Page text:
Khalid says GATR gives AFAD aircraft seamless connectivity within UAE airspace, including fully automatic establishment and maintenance of network linkages. “Today the pilot does not have to change anything. From take-off, wherever he goes, from the Arabian Sea to the Arabian Gulf, anywhere in the UAE, he is automatically transferred without changing channels.” The system has recently been upgraded to support Have Quick II waveforms, allowing secure communications during coalition operations.

The UAE’s airborne tactical datalink capability, based on Thales equipment, was introduced as part of AFAD’s first Dassault Mirage 2000 purchase in the mid-1980s. The basic datalink was upgraded in 1992, improving speed and security, hence the designation LU 2.

Thales received a follow-on, $45 million contract in 2000 to supply GATR and LU 2 terminals for the F-16 Block 60. “This allows interoperability between the Mirage 2000 and the F-16 with complete transparency,” says Khalid. “They can work together in one formation.”

LU 2 also carries information from the two fighters’ electronic warfare systems and their sensors, including imaging sensors, which is “transferred to the ground in real time”.

AFAD’s air operations centre near Abu Dhabi, developed by Northrop Grumman’s Electronic Systems division, first demonstrated the ability to provide a total national air picture to any level of AFAD command two years ago. AFAD pilots have “complete 360° situational awareness from take-off to landing on every single mission”, he adds.

Data fusion

Khalid says the volume of data expected to be transferred between the F-16 and the network was a key factor in the UAE’s decision to specify a significantly more capable data-fusion capability in the Block 60 mission system compared with earlier versions of the fighter. “The F-16 Block 60 is the first aircraft ever to have 10 simultaneous pictures in real time in the cockpit. We have three pictures within pictures, so we have 10 independent real-time sensors that can be presented for the pilot, with complete missionisation options for each available in advance through the mission planning system.”

That capability, in turn, demanded measures to reduces the pilot workload, says Khalid, the main reason why “we have invested a lot in the autopilot and auto-throttle, to make it easier for the pilot to concentrate on the mission objective”.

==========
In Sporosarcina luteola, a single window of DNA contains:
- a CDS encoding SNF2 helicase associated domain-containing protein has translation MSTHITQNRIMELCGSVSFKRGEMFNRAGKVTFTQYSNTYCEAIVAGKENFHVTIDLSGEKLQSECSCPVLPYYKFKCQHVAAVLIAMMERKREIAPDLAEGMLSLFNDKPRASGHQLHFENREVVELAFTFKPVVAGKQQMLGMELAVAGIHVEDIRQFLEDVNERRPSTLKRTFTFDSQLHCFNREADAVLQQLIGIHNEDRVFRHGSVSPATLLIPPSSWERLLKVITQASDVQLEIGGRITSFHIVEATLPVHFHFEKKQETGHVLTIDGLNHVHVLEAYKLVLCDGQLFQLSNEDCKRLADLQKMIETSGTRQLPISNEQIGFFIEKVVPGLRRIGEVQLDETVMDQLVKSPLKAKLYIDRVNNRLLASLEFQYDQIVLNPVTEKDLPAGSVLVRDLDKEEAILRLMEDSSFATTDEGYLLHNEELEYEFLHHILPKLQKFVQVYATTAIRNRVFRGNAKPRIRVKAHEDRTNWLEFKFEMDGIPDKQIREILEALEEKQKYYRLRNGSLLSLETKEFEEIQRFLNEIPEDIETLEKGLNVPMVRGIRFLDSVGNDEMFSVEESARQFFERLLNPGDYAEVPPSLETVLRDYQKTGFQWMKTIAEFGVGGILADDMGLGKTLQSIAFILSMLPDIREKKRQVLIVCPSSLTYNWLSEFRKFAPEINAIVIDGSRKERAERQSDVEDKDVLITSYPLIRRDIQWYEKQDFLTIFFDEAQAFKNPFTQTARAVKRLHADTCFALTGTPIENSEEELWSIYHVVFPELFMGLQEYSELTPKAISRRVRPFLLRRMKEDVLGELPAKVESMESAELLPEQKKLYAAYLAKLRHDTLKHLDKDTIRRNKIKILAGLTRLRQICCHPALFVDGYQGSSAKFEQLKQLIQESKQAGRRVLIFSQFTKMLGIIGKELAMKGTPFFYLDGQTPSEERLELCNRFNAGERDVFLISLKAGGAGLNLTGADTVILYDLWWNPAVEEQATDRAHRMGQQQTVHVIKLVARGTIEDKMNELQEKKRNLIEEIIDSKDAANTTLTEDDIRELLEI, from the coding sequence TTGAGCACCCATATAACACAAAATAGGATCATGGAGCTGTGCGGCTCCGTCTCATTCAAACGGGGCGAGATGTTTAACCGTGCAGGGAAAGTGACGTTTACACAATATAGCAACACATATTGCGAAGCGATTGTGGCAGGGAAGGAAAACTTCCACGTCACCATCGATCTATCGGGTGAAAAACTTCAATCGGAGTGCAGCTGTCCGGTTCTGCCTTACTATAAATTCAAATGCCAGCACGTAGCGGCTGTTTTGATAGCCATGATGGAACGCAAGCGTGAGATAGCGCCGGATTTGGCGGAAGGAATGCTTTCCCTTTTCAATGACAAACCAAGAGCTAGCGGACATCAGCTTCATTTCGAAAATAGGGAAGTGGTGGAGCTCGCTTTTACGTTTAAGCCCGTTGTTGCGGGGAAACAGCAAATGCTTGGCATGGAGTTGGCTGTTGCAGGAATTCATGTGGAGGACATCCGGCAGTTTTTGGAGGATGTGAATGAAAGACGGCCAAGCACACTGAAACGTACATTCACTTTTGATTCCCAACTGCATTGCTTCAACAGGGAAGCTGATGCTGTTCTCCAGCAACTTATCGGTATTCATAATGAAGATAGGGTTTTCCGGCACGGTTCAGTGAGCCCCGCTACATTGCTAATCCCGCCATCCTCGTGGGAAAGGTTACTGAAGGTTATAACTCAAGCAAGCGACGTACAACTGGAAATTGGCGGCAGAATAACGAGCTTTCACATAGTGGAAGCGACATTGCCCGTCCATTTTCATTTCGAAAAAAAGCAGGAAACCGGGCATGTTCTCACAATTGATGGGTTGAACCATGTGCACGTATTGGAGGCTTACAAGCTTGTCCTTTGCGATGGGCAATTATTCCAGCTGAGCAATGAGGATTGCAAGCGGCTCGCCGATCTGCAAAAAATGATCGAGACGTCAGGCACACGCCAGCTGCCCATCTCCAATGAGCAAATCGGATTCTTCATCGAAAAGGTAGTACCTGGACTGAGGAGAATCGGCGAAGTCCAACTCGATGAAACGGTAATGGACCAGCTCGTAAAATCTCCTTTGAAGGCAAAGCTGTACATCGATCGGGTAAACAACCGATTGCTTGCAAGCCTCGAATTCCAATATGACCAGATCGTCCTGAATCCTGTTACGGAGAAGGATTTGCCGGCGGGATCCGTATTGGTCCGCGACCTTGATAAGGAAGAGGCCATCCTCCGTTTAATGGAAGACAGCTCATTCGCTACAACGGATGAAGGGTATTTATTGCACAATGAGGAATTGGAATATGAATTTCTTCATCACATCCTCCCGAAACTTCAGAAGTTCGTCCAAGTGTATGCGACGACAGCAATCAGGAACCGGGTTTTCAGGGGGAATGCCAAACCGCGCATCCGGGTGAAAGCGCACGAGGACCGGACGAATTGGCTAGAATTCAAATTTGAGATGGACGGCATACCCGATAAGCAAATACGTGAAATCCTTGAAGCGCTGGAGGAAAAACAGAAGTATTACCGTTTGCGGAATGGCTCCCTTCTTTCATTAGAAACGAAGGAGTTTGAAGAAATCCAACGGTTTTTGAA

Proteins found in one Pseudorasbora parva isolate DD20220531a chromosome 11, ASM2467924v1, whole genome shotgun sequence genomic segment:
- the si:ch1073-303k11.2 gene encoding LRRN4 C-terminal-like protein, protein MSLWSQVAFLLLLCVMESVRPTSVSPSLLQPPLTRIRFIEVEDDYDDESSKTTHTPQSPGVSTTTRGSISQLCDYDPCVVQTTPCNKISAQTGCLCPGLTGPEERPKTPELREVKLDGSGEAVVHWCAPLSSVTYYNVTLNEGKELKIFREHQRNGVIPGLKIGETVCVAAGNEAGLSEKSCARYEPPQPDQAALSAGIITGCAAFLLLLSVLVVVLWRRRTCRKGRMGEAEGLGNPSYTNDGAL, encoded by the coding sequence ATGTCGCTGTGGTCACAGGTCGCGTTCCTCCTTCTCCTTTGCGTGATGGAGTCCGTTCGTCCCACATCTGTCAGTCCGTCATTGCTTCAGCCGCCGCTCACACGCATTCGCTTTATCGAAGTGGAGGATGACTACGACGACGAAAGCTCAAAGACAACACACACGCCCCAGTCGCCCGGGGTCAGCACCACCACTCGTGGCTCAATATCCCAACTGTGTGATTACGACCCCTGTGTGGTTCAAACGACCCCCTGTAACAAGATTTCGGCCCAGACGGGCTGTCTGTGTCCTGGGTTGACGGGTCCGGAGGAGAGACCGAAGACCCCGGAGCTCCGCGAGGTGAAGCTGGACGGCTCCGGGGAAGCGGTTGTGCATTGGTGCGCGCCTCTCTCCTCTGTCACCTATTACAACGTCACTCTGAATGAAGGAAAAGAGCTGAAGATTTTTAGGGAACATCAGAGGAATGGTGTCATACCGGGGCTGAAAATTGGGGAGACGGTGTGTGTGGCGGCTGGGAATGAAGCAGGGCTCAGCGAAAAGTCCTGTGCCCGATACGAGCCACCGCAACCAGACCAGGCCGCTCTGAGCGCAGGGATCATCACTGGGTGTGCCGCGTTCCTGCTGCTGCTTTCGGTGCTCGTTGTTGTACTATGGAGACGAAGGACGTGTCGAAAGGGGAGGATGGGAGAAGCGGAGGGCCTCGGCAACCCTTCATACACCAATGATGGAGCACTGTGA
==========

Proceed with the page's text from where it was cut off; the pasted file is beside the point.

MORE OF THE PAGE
Expectation that the UAE will take part in future coalition operations with its
F-16s was a major driver behind decisions to modify the AFAD communications architecture to include Link 16 and integrate the Have Quick II and LU 2 waveforms, says Khalid. This was achieved only after overcoming problems of cost and securing technology release from the USA.

“If interoperability with coalition partners has one difficulty, it is releasability,” says Khalid. “Releasability in a timely manner is crucial because if you develop your own system, you cannot come back again. We spent a lot of money, especially with the F-16, to have interoperability between LU 2 and Have Quick II because we believe interoperability is extremely important.”

Regional air defence

The UAE is already working closely with other Gulf Co-operation Council member states to develop and maintain a shared regional air-defence system, which already provides a common, networked, recognised air picture across most of the region, with data exchange provided by a dedicated broadband fibre-optic network developed by GCC members.

The system allows operation of a “virtual command-and-control system with complete transparency”, says Khalid. “Each single state in the Gulf has a recognised air picture of the entire peninsula available to it. Today we can see an aircraft over Jordan or Saudi Arabia or Egypt in the UAE because the radar data is available from the other Gulf states. It is a composite picture, but when I say virtual, I mean any command-and-control system in the Gulf is capable of being the master command centre for any operation in the Gulf. It is completely transparent.”

Khalid confirms the multinational system is being upgraded. “We are trying to modernise the GCC network hardware, especially to resolve latency issues because we are expecting to upgrade for anti-ballistic missile defence. We are trying to be much more responsive and also to have capabilities for video conferencing, and for intelligence, surveillance and reconnaissance information to be exchangeable.”

The GCC has been studying options for a theatre ballistic missile defence capability for at least three years. In 2004, AFAD commissioned Lockheed Martin to prepare concepts for networking existing multiple-country assets into a layered response architecture, including the UAE’s Raytheon Hawk missile batteries and Saudi Arabia’s Raytheon Patriot PAC-2 systems.


Source: Flight International